Behind those screaming headlines
By P K Kuruvilla
03rd September 2012 12:24 AM
With doing an MD becoming more imperative, and also publishing your research articles in indexed journals being a criterion for promotion for those in teaching posts, scientific writing is being taken up more seriously by the noble profession. Medical journals, Indian and videshi, are invariably dull and a major contributory factor is the list of long and boring titles the articles have. Perhaps scientific writers are terrified of journalism, and desperate to avoid any hint of sensationalism veer too far in the opposite direction. Sure enough, if you are going to caption you study about the effect of background low dose radiation on those in the vicinity of a nuclear plant as ‘Leukaemia shock from nuclear waste dump’ or so, an editor will be put off. On the other hand, an attractive title grabs the attention of the editor, assessor and reader alike. It may be worth it for all wannabe writers to listen to the take of a famous man of letters.
G K Chesterton once said: “It is the practice of the journalists to put the end of the story at the beginning and call it a headline. Journalism largely consists in saying ‘Lord Jones Dead’ to people who never knew that Lord Jones was alive.” Perhaps a bit uncharitable to those in the fourth estate; nonetheless, witty and getting to the heart of the matter. Some catchy headlines are remembered for long, and sports columnists are in a league of their own. The touring English team went about thrashing the Aussies in the Ashes series in 1970-’71 and pace bowler John Snow was the chief wrecker of many Australian innings. The headlines in Australian papers had a hint of desperation: ‘No rains, More Snow’ went the captions.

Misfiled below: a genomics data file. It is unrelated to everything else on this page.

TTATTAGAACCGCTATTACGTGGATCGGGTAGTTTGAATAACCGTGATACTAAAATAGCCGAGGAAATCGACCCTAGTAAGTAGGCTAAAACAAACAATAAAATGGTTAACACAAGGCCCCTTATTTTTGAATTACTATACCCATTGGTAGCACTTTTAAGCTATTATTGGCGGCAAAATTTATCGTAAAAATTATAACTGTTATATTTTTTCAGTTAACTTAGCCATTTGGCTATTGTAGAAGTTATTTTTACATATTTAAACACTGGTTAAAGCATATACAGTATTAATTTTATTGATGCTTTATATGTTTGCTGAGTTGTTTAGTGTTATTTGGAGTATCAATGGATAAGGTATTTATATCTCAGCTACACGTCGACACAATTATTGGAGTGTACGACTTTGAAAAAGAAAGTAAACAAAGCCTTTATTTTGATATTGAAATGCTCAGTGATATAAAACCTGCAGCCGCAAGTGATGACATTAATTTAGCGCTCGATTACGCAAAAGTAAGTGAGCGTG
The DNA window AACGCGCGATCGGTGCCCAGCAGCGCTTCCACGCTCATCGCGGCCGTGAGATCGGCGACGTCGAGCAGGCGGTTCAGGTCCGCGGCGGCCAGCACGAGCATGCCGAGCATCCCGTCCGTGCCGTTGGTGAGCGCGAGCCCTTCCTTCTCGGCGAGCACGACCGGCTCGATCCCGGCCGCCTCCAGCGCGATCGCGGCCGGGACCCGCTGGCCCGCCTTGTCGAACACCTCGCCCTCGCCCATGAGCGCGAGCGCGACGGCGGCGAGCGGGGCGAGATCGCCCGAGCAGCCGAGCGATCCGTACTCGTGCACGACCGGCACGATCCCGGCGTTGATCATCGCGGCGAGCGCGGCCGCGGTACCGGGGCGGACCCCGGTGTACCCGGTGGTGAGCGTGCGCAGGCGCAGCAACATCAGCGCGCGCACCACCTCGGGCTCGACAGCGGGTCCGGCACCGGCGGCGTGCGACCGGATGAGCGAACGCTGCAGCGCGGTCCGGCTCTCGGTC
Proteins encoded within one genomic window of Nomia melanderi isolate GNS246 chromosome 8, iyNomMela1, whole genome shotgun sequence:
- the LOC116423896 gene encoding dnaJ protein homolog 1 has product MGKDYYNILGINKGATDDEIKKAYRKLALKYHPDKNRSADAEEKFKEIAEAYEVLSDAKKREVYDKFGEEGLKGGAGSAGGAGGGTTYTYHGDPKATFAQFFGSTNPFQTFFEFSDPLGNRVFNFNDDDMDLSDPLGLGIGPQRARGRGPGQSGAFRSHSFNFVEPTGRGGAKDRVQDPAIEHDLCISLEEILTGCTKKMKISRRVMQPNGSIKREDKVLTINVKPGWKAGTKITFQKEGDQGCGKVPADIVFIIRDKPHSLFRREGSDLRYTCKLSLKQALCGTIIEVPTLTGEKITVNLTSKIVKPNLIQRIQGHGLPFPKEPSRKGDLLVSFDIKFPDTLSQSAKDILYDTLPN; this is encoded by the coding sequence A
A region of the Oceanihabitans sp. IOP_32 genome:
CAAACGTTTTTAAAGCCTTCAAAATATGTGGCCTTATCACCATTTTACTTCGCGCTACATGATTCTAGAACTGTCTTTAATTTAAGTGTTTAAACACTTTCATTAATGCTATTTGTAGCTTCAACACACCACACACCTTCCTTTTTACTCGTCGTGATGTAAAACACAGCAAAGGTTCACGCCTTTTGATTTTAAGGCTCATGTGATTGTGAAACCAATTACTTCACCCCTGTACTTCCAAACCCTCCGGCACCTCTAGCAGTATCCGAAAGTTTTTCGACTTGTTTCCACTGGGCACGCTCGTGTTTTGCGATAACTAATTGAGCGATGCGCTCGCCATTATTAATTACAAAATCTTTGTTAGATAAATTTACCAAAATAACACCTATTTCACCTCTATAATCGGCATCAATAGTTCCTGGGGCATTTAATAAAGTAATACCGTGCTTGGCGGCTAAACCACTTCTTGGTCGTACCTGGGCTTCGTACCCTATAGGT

However, the account of India’s poor performance at the Los Angeles Olympics was summed up as ‘The last Indian athlete jumped himself out of the Olympics’. May be the reporter was technically correct but a tad too disparaging, a trifle disappointing. Certainly a caption such as ‘Underwood turns under taker’ hit the nail on the head about the awesome leg spinner’s performance on the sticky pitch. A catchy headline like ‘Loyola Lifts Trophy’ would make one wonder whether the basketball team from the Chennai college grabbed the cup and ran away when nobody else was looking around.
Amul advertisements and their one-liners have been captivating a million imaginations in India for decades now. ‘VVS draws his own Lakshman Rekha’ said the Amul advertisement just last week — very effectively saying that the stylish batsman is saying ‘enough is enough’. The pathos of an Anand Jones being handed down a life sentence by the US court, after a prolonged legal battle, was fully brought out by the pithy comment, ‘No Anand for Jones’.
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